BINT JBEIL, Lebanon (Reuters) - Most of the old town of Bint Jbeil still lies in dusty ruins a year after war erupted in Lebanon between Israel and Shi‘ite Hezbollah guerrillas.
But among the silent streets of shattered houses in what was once a densely packed neighborhood, 60-year-old Ihsan Bazzi has used his retirement nest egg to rebuild his family home.
“The engineers told me they wanted to demolish the house, but I refused. I inherited it from my father who built it stone on stone,” he explained over bitter coffee and sweet cherries.
Qatar, which has promised to rebuild Bint Jbeil and three other southern towns hardest hit in the 34-day war, paid Bazzi nearly a quarter of the $32,000 he has spent on repairs.
He has received nothing yet from the Lebanese government or Hezbollah. “I didn’t wait for anyone to help me. I see the humiliation of the people pushing and shoving to get money -- and you see the (party) supporters getting paid first.”
Both Hezbollah and government officials involved in rival reconstruction efforts agree that Bint Jbeil is a special case.
Conflicting damage assessments, disputes over whether the historic town centre should be preserved or replaced with apartment blocks, and the absence of many property owners who live in Beirut or abroad have helped to delay the Qataris.
Locals are grateful to the Gulf emirate anyway, contrasting its deeds with decades of government neglect of the south.
“As far as (Prime Minister Fouad) Siniora is concerned, anything south of Sidon isn’t part of Lebanon,” complained the pro-Hezbollah head of Bint Jbeil municipality, Ali Bazzi.
Siniora said in May the government had spent $318 million on rebuilding after the war that began on July 12 when Hezbollah captured two Israeli soldiers. The Shi‘ite group backed by Syria and Iran says it has paid out more than $300 million.
The conflict cost the lives of 1,200 people, mostly civilians, in Lebanon, and 158 Israelis, mostly soldiers.
Israeli bombing devastated parts of the south and Beirut’s Shi‘ite suburbs, along with bridges, airports and other targets elsewhere. Hezbollah rockets caused damage in northern Israel.
Politics has poisoned reconstruction efforts as Siniora’s government uses Western backing and Arab funds to compete with Hezbollah’s parallel institutions oiled by Iranian money.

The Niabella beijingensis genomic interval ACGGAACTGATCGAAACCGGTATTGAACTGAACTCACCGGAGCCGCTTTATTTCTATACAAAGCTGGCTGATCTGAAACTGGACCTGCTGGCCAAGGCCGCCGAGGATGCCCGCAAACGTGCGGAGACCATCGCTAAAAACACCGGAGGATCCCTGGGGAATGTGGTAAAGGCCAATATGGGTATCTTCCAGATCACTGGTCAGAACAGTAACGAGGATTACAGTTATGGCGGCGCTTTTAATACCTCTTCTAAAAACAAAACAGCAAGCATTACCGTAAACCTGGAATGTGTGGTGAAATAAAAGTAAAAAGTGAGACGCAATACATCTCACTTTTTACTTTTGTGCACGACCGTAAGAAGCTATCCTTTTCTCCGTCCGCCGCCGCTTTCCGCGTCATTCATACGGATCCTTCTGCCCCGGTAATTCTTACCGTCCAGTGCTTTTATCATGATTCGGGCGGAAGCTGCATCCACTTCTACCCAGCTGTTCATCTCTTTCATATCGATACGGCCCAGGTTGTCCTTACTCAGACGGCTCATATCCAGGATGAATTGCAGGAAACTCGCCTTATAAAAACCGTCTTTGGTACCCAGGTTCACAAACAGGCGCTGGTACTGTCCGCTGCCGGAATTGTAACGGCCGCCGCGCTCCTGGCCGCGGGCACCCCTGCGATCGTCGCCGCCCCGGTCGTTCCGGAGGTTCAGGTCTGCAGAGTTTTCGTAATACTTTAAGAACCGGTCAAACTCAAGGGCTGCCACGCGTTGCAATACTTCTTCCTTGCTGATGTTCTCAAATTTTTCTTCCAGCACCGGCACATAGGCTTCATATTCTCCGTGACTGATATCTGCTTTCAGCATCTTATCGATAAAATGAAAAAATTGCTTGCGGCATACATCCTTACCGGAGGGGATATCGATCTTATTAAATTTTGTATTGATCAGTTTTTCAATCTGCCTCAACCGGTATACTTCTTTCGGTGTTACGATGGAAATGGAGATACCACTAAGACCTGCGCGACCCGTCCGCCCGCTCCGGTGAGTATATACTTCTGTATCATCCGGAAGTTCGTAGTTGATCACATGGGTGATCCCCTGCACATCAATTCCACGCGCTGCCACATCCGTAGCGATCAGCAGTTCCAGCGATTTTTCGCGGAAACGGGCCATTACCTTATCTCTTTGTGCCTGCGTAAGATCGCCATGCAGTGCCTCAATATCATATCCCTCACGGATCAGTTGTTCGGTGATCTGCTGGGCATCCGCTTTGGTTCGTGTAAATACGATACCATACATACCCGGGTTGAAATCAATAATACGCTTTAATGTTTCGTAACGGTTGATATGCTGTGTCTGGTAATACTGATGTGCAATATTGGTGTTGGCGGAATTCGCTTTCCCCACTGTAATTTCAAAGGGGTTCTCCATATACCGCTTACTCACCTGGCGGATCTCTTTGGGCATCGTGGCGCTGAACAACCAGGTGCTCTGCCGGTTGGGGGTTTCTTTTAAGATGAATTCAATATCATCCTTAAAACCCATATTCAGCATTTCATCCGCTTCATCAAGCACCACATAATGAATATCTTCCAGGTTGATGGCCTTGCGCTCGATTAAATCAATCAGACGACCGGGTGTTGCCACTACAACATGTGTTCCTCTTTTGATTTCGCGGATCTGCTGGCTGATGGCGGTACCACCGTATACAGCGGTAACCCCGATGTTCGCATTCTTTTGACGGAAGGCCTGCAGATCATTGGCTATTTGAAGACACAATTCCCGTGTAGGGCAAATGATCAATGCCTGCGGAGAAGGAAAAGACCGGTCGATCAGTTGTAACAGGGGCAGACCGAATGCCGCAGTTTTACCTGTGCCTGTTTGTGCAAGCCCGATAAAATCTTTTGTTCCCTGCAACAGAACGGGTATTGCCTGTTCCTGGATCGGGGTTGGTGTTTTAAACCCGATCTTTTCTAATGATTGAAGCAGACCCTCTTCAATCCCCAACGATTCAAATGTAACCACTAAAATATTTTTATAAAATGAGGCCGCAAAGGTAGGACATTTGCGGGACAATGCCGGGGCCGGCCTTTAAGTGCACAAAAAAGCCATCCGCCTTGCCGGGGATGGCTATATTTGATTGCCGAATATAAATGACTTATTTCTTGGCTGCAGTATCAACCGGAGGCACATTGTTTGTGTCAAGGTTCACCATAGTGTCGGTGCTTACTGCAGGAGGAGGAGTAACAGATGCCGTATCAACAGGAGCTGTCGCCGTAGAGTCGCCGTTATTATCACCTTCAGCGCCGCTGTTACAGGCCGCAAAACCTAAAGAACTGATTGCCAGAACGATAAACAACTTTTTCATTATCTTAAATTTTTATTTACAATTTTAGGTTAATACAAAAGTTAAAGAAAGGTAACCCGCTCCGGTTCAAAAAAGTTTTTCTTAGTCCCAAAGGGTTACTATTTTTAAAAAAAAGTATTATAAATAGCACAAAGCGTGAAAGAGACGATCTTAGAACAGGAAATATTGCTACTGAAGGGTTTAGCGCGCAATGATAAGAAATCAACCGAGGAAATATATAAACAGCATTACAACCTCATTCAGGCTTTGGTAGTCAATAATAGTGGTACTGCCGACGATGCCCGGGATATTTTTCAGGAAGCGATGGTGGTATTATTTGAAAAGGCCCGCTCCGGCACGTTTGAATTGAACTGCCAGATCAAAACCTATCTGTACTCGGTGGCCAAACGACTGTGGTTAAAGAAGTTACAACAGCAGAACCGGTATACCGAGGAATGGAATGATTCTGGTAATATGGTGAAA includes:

The government won $7.6 billion in aid pledges from foreign donors in January, but has received only $1.3 billion, mainly from Gulf Arab states. Western aid was tied to reforms that have withered amid a deadlock with the Hezbollah-led opposition.
Nevertheless, Brigadier-General Yehyia Raad, head of the government’s Higher Relief Council, said nearly 90 percent of war damage to Lebanon’s infrastructure has been fixed and almost 80 percent of compensation has been paid in the south, but only 40 percent in Beirut’s southern suburbs, a Hezbollah bastion.
“We have paid whether the recipients are from Hezbollah or not,” he said, adding that there was no coordination with the group. “We don’t know what they pay and what work they do.”
The United States, which views Siniora as a key Arab ally, complicated Hezbollah’s task by adding its reconstruction arm, known as Jihad al-Bina, to its terrorism watch list.
A new Hezbollah unit, known as Waed (Promise), plans to launch reconstruction this month in a bomb-flattened Beirut suburb once home to Hezbollah’s formidable “security compound”.
Hezbollah official Bilal Naim said Waed would spend $100 million on the project -- if the government paid its promised share of $250 million in compensation to owners and tenants.
“We expect this operation to take about one and a half years,” Naim told Reuters, outlining plans for wider streets, public gardens and underground parking in every block of flats.
He said Hezbollah, which paid displaced families $12,000 each for rent and furniture last year, would soon give them another $4,000 to help pay rent until their homes were rebuilt.
Hezbollah’s dramatic cash handouts, which began soon after the war ended, underlined its energy and determination to win hearts and minds -- as well as its access to Iranian coffers.
The government also had access to politically motivated Gulf money with no strings attached, said Khalil Gebara, co-director of the Lebanese Transparency Association, linking its slower response to institutional flaws in a corrupt political setup.
Sprawling government agencies overlap with ministries and municipalities and are often sources of corruption, he said, citing the Council for the South, a body long in the hands of Parliament Speaker Nabih Berri’s Shi‘ite Amal faction.
The government uses the council as the main channel to distribute reconstruction funds in the south.
“The problem with Lebanon is that money has been politicized,” Gebara lamented.